BY Brandon Voss
November 27 2009 1:45 PM ET
When you’re doing risqué gay material, how do you stay truthful without alienating a heterosexual audience?
As a gay performer, you have to figure out how to express some honest representation of homosexuality that isn’t just about performing gayness for straight people. A lot of gay comics don’t show that honesty so much as they reinforce what straight people already think of us. Early on there were definitely people who said to me, “You’re too out there and you’re talking about things you shouldn’t talk about.” But it’s my life. You may not like it, but I’m always going to be open about who I am and tell the jokes that are funny and interesting to me.
I recently saw a Judy Gold comedy special from the ’90s when her stand-up act was still weirdly straight. Was there a time your act wasn’t gay?
No. Nothing on this planet creeps me out more than somebody who’s a practicing homo but closeted onstage. I don’t understand how you can take pleasure in the stuff you’re talking about when you can’t talk about your real life. For the astounding number of lesbian comedians in the ’80s and ’90s like Wanda Sykes and Carol Leifer who came out later, I realize there was frequently a process of them figuring out who they were. For guys, it’s just different. I can understand how actors don’t want to be too strongly identified with their sexuality so they can take on different roles and still have believable romantic chemistry with a woman, but there’s no such excuse for a comedian. If you’re a closeted comedian, you’re just a coward. There was a time I didn’t want to use the gay thing as a crutch, so every other set I would try to talk about other things in my life. The problem was that some audiences would laugh just at the simple fact that I was gay, so I realized I needed to be on top of and in control of that laugh.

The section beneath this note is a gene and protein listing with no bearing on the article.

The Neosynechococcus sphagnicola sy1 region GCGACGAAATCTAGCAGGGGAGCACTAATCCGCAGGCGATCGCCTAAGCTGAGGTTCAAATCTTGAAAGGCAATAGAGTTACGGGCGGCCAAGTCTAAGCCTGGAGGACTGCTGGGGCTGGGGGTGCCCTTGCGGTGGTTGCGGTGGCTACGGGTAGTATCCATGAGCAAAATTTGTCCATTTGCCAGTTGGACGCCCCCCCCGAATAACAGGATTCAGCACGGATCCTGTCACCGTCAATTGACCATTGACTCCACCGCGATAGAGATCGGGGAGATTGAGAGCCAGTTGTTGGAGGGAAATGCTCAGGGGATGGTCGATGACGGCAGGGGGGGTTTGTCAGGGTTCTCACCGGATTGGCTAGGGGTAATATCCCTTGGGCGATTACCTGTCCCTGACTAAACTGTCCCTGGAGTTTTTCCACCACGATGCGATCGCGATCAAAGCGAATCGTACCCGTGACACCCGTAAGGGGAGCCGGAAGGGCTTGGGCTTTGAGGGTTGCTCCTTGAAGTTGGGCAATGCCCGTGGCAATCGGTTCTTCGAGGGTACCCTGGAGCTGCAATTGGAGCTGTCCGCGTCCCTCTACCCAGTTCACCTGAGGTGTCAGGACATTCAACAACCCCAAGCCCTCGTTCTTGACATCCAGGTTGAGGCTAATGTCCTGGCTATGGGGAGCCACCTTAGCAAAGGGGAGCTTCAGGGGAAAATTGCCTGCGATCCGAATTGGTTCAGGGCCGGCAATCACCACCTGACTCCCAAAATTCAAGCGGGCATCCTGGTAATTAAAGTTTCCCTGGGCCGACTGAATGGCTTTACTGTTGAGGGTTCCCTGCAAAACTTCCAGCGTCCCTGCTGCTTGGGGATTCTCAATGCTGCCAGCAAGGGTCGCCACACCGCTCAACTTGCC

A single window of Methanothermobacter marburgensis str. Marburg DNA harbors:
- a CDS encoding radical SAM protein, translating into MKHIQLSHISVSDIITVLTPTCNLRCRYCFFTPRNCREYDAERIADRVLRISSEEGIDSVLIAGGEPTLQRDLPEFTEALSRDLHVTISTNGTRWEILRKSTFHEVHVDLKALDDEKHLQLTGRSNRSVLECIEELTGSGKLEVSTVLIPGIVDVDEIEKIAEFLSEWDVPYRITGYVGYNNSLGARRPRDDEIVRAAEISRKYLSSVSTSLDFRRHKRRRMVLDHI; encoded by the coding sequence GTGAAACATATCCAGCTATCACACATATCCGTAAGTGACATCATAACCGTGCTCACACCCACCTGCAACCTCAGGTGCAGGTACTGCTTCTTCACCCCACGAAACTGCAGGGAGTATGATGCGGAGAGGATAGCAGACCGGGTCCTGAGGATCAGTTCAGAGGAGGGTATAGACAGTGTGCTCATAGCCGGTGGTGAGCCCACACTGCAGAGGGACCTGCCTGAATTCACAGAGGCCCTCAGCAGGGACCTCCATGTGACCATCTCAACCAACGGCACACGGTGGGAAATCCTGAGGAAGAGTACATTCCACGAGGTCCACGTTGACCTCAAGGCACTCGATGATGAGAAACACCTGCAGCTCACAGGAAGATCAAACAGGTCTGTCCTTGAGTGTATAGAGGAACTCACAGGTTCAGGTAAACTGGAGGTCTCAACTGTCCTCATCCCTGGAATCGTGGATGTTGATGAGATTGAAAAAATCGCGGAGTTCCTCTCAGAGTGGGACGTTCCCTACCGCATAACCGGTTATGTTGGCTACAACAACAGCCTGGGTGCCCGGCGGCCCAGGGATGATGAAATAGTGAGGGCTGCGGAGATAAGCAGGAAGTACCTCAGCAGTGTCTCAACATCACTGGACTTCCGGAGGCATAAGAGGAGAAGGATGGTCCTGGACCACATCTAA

How do you craft a gay joke that’s funny without being offensive?
You have to determine if the joke simply rests on the preposterousness of homosexuality — “two guys having sex is hilarious!” — or if it honestly looks at gay culture and how it relates to straight culture. Basically, don’t objectify people and don’t be an asshole. We shouldn’t make fun of an out gay person for being out and gay; we should respect that. It’s infinitely more successful to make fun of a closeted, possibly gay person who’s pretty fuckin’ gay.
Writing jokes for Chelsea must be easy since she somehow gets away with saying just about anything.
It’s interesting to write jokes in someone else’s voice, which means that sometimes I have to pitch a joke about my vagina. Chelsea is very aggressive in the way she talks, but she does want to respect other people’s experiences and the stuff that she doesn’t quite get. Sometimes she makes a joke and we have to point out, “Hey, I don’t know about that one,” and she gets it. She once made the best tranny joke that felt so fucking true, but we couldn’t use it on the show. I can’t even repeat it.
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